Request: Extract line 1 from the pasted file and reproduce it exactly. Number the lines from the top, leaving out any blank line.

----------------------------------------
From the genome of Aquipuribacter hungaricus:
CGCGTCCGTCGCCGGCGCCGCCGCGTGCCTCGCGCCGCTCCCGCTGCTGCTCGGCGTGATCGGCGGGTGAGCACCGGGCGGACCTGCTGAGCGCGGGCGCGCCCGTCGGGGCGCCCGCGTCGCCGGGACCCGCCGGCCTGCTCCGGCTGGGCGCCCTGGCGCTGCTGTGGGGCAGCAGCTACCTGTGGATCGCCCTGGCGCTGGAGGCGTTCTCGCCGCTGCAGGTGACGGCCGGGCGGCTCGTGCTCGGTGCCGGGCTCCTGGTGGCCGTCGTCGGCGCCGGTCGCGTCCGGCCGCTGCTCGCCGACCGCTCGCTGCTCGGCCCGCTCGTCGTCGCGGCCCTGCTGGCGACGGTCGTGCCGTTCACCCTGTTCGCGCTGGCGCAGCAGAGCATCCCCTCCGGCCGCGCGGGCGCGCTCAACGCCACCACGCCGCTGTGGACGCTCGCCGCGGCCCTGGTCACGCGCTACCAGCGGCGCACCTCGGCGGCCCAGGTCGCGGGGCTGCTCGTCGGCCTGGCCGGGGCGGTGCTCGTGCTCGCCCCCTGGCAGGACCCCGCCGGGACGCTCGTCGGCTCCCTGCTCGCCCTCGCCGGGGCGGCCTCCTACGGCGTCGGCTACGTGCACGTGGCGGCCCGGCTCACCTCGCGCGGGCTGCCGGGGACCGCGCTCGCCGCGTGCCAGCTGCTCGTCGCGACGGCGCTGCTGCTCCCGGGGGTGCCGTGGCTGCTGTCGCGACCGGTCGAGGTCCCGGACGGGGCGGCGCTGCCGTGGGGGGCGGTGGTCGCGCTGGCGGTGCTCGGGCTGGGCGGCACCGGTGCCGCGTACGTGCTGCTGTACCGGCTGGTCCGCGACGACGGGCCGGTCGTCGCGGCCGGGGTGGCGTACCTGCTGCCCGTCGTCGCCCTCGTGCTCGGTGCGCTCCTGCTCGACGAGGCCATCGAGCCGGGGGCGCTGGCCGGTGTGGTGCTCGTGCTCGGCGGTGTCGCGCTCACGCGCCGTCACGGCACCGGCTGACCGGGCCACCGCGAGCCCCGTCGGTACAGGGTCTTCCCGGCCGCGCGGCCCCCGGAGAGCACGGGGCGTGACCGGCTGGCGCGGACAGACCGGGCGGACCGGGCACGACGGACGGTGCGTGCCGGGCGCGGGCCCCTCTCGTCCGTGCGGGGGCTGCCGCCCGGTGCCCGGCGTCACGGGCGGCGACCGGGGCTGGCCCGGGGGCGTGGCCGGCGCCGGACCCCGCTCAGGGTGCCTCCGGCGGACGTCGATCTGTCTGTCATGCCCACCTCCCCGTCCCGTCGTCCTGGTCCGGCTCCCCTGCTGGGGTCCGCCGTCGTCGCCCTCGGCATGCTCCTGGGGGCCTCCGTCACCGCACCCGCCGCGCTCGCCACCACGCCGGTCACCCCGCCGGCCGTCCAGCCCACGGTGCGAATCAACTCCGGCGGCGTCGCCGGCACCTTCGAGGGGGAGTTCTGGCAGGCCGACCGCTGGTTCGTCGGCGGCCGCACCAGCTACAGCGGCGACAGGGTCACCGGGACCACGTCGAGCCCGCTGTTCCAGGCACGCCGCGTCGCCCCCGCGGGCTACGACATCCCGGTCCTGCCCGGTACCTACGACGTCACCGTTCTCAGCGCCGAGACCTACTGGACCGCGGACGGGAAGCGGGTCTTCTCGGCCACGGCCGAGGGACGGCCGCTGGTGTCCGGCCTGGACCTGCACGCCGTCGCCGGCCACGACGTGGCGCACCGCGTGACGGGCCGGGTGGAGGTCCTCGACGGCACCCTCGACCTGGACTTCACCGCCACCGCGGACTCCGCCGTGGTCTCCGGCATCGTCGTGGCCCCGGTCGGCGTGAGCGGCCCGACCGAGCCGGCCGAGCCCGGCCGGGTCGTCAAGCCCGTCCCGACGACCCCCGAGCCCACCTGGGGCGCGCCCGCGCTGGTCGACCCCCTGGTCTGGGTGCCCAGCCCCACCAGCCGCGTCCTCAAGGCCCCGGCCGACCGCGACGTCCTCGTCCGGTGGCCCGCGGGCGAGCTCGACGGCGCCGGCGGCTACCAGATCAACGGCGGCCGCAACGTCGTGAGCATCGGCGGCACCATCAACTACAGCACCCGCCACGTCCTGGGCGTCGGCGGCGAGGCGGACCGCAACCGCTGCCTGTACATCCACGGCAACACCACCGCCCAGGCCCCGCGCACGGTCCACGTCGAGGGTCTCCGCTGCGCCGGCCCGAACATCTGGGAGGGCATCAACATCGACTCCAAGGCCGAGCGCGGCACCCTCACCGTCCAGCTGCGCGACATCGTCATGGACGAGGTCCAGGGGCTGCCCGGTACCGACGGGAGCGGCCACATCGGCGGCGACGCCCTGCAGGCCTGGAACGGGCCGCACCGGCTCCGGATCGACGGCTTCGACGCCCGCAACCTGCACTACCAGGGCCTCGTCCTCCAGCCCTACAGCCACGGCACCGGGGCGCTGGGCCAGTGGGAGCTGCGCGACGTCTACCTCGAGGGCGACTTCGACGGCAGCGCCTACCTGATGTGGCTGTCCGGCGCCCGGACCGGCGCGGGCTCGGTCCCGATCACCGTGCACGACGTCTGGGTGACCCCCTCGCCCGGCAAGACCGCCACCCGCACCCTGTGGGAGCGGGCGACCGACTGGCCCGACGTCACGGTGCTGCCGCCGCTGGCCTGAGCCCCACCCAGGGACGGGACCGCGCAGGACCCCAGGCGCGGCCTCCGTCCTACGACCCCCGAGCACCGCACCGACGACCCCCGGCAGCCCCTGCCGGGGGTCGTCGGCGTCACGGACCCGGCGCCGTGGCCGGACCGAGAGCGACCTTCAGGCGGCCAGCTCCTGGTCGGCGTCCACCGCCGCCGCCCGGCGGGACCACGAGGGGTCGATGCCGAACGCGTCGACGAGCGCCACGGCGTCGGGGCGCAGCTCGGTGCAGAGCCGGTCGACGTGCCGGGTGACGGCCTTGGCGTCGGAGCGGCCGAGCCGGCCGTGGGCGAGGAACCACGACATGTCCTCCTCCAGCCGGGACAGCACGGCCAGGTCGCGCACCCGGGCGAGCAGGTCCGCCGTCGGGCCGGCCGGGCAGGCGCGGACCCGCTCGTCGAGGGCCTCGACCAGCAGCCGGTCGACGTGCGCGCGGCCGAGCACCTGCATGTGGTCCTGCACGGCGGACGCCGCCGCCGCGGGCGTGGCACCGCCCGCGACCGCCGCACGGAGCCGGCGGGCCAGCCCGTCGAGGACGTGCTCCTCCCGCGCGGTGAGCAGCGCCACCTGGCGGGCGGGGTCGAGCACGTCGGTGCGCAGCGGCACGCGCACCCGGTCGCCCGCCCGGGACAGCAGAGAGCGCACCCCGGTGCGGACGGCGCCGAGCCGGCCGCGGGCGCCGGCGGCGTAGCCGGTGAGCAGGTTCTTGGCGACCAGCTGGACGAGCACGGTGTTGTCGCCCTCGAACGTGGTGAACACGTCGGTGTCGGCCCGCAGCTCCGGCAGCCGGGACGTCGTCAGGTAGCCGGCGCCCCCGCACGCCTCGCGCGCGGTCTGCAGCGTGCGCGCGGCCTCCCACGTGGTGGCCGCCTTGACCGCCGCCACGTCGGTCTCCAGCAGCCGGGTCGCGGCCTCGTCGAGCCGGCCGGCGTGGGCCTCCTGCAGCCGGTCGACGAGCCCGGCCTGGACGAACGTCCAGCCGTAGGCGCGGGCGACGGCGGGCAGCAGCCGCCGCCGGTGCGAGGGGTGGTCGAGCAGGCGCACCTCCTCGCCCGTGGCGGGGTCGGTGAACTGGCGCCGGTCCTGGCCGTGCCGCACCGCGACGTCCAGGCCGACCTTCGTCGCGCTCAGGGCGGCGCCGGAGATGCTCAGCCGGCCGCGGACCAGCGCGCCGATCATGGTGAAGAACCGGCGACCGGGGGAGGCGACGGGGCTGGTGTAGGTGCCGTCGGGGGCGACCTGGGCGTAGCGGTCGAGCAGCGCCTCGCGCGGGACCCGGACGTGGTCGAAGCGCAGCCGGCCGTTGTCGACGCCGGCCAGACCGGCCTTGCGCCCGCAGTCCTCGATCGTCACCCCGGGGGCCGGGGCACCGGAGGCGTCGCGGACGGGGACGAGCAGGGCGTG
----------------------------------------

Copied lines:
From the genome of Aquipuribacter hungaricus: